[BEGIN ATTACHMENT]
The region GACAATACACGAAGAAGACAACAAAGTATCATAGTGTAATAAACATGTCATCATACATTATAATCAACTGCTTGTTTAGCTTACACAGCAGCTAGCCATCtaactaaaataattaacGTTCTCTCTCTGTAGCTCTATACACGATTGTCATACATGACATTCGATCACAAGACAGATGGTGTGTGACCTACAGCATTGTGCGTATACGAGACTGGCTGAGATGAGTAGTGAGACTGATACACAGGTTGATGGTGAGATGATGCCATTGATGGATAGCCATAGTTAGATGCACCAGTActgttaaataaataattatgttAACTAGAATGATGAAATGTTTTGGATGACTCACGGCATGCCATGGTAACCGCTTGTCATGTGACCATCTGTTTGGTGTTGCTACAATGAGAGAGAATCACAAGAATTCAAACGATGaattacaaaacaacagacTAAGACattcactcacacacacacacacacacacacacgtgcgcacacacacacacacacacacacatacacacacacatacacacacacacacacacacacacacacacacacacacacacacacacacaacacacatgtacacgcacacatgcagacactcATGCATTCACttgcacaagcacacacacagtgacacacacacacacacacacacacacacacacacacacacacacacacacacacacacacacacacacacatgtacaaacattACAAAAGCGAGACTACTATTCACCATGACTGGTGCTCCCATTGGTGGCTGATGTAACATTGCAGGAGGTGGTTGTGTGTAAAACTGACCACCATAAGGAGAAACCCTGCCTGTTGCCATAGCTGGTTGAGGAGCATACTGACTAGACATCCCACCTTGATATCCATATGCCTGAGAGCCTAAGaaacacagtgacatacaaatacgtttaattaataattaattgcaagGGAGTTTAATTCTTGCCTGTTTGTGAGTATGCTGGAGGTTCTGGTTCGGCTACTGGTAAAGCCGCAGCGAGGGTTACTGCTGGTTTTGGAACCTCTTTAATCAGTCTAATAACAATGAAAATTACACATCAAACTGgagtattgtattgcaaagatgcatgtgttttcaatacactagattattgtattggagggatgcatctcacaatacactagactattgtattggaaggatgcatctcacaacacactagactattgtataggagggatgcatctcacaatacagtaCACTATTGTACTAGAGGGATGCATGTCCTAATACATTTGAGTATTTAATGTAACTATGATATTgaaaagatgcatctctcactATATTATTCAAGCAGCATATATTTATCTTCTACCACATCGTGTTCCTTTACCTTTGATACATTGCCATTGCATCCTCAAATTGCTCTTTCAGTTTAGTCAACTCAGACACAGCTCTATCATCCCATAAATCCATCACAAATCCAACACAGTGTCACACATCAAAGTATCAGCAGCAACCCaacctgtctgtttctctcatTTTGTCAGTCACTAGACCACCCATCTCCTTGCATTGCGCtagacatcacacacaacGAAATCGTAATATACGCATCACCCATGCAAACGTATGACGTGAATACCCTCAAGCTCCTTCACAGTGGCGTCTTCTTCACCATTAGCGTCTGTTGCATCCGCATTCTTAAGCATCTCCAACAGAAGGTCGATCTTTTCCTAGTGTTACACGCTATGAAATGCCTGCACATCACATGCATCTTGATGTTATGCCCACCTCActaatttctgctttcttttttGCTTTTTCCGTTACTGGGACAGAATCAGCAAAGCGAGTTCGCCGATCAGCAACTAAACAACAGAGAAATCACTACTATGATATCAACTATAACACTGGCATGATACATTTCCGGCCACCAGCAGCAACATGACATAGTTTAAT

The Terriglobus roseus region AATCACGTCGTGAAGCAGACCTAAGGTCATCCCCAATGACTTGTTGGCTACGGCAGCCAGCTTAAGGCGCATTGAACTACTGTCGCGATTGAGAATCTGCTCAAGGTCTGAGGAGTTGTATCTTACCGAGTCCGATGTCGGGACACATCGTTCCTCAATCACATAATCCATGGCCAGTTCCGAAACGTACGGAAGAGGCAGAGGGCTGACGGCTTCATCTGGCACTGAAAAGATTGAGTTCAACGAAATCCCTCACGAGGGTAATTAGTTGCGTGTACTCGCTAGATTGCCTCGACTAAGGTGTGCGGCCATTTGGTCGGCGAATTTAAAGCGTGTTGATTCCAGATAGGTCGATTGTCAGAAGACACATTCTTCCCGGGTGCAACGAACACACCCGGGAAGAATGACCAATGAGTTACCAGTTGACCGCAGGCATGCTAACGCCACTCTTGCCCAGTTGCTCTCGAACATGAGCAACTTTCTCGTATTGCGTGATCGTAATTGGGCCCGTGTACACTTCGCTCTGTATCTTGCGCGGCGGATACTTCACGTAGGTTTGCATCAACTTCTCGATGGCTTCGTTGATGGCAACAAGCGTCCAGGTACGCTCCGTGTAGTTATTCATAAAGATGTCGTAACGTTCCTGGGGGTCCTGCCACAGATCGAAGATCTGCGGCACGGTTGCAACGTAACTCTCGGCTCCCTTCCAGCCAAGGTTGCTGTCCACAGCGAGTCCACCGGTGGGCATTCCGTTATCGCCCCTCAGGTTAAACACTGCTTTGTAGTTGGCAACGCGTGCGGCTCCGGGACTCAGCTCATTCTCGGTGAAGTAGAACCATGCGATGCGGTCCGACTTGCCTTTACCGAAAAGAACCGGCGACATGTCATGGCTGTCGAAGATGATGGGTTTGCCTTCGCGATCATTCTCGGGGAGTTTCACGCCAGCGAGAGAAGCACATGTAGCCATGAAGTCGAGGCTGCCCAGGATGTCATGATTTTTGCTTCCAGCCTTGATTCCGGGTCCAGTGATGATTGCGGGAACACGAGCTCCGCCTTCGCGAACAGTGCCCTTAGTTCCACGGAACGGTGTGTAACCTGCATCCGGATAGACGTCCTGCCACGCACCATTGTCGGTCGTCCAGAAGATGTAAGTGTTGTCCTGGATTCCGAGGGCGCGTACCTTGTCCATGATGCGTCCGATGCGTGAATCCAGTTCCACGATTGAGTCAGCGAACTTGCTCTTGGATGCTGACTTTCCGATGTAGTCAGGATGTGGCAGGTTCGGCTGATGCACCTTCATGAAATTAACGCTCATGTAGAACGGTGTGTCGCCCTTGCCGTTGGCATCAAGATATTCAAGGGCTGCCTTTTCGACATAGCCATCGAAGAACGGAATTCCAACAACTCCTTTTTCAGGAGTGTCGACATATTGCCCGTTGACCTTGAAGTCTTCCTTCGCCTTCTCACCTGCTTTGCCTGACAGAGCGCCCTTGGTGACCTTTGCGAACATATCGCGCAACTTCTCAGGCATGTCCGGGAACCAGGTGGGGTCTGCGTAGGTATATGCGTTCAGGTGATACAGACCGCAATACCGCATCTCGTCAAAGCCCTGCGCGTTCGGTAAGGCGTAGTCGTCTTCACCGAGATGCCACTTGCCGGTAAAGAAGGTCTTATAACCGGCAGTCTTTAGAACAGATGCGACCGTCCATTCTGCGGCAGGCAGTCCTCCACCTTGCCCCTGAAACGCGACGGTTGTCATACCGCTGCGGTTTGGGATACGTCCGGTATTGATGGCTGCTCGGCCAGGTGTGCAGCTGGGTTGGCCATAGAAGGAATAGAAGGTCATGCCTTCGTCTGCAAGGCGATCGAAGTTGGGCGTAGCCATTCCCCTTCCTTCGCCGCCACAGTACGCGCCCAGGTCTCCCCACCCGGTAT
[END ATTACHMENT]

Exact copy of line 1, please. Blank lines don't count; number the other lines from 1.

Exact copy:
The region GACAATACACGAAGAAGACAACAAAGTATCATAGTGTAATAAACATGTCATCATACATTATAATCAACTGCTTGTTTAGCTTACACAGCAGCTAGCCATCtaactaaaataattaacGTTCTCTCTCTGTAGCTCTATACACGATTGTCATACATGACATTCGATCACAAGACAGATGGTGTGTGACCTACAGCATTGTGCGTATACGAGACTGGCTGAGATGAGTAGTGAGACTGATACACAGGTTGATGGTGAGATGATGCCATTGATGGATAGCCATAGTTAGATGCACCAGTActgttaaataaataattatgttAACTAGAATGATGAAATGTTTTGGATGACTCACGGCATGCCATGGTAACCGCTTGTCATGTGACCATCTGTTTGGTGTTGCTACAATGAGAGAGAATCACAAGAATTCAAACGATGaattacaaaacaacagacTAAGACattcactcacacacacacacacacacacacacgtgcgcacacacacacacacacacacacatacacacacacatacacacacacacacacacacacacacacacacacacacacacacacacacaacacacatgtacacgcacacatgcagacactcATGCATTCACttgcacaagcacacacacagtgacacacacacacacacacacacacacacacacacacacacacacacacacacacacacacacacacacacatgtacaaacattACAAAAGCGAGACTACTATTCACCATGACTGGTGCTCCCATTGGTGGCTGATGTAACATTGCAGGAGGTGGTTGTGTGTAAAACTGACCACCATAAGGAGAAACCCTGCCTGTTGCCATAGCTGGTTGAGGAGCATACTGACTAGACATCCCACCTTGATATCCATATGCCTGAGAGCCTAAGaaacacagtgacatacaaatacgtttaattaataattaattgcaagGGAGTTTAATTCTTGCCTGTTTGTGAGTATGCTGGAGGTTCTGGTTCGGCTACTGGTAAAGCCGCAGCGAGGGTTACTGCTGGTTTTGGAACCTCTTTAATCAGTCTAATAACAATGAAAATTACACATCAAACTGgagtattgtattgcaaagatgcatgtgttttcaatacactagattattgtattggagggatgcatctcacaatacactagactattgtattggaaggatgcatctcacaacacactagactattgtataggagggatgcatctcacaatacagtaCACTATTGTACTAGAGGGATGCATGTCCTAATACATTTGAGTATTTAATGTAACTATGATATTgaaaagatgcatctctcactATATTATTCAAGCAGCATATATTTATCTTCTACCACATCGTGTTCCTTTACCTTTGATACATTGCCATTGCATCCTCAAATTGCTCTTTCAGTTTAGTCAACTCAGACACAGCTCTATCATCCCATAAATCCATCACAAATCCAACACAGTGTCACACATCAAAGTATCAGCAGCAACCCaacctgtctgtttctctcatTTTGTCAGTCACTAGACCACCCATCTCCTTGCATTGCGCtagacatcacacacaacGAAATCGTAATATACGCATCACCCATGCAAACGTATGACGTGAATACCCTCAAGCTCCTTCACAGTGGCGTCTTCTTCACCATTAGCGTCTGTTGCATCCGCATTCTTAAGCATCTCCAACAGAAGGTCGATCTTTTCCTAGTGTTACACGCTATGAAATGCCTGCACATCACATGCATCTTGATGTTATGCCCACCTCActaatttctgctttcttttttGCTTTTTCCGTTACTGGGACAGAATCAGCAAAGCGAGTTCGCCGATCAGCAACTAAACAACAGAGAAATCACTACTATGATATCAACTATAACACTGGCATGATACATTTCCGGCCACCAGCAGCAACATGACATAGTTTAAT